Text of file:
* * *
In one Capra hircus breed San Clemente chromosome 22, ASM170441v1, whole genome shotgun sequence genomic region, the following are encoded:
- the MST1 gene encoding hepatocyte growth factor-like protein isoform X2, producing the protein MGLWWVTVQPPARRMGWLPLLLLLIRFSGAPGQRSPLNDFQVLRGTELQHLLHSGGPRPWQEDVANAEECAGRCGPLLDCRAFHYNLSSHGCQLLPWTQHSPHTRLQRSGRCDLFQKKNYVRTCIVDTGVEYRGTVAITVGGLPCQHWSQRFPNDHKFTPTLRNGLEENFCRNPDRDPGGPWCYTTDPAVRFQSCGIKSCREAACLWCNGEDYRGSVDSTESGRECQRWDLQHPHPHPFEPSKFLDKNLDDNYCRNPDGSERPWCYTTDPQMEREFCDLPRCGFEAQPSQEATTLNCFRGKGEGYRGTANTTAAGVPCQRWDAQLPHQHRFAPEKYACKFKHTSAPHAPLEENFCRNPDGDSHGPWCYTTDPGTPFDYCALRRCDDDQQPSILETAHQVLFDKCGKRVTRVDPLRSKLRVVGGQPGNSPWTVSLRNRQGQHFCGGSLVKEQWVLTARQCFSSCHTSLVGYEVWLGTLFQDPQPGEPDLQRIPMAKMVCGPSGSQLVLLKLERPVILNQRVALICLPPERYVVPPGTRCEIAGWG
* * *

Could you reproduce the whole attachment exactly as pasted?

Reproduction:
In one Capra hircus breed San Clemente chromosome 22, ASM170441v1, whole genome shotgun sequence genomic region, the following are encoded:
- the MST1 gene encoding hepatocyte growth factor-like protein isoform X2, producing the protein MGLWWVTVQPPARRMGWLPLLLLLIRFSGAPGQRSPLNDFQVLRGTELQHLLHSGGPRPWQEDVANAEECAGRCGPLLDCRAFHYNLSSHGCQLLPWTQHSPHTRLQRSGRCDLFQKKNYVRTCIVDTGVEYRGTVAITVGGLPCQHWSQRFPNDHKFTPTLRNGLEENFCRNPDRDPGGPWCYTTDPAVRFQSCGIKSCREAACLWCNGEDYRGSVDSTESGRECQRWDLQHPHPHPFEPSKFLDKNLDDNYCRNPDGSERPWCYTTDPQMEREFCDLPRCGFEAQPSQEATTLNCFRGKGEGYRGTANTTAAGVPCQRWDAQLPHQHRFAPEKYACKFKHTSAPHAPLEENFCRNPDGDSHGPWCYTTDPGTPFDYCALRRCDDDQQPSILETAHQVLFDKCGKRVTRVDPLRSKLRVVGGQPGNSPWTVSLRNRQGQHFCGGSLVKEQWVLTARQCFSSCHTSLVGYEVWLGTLFQDPQPGEPDLQRIPMAKMVCGPSGSQLVLLKLERPVILNQRVALICLPPERYVVPPGTRCEIAGWG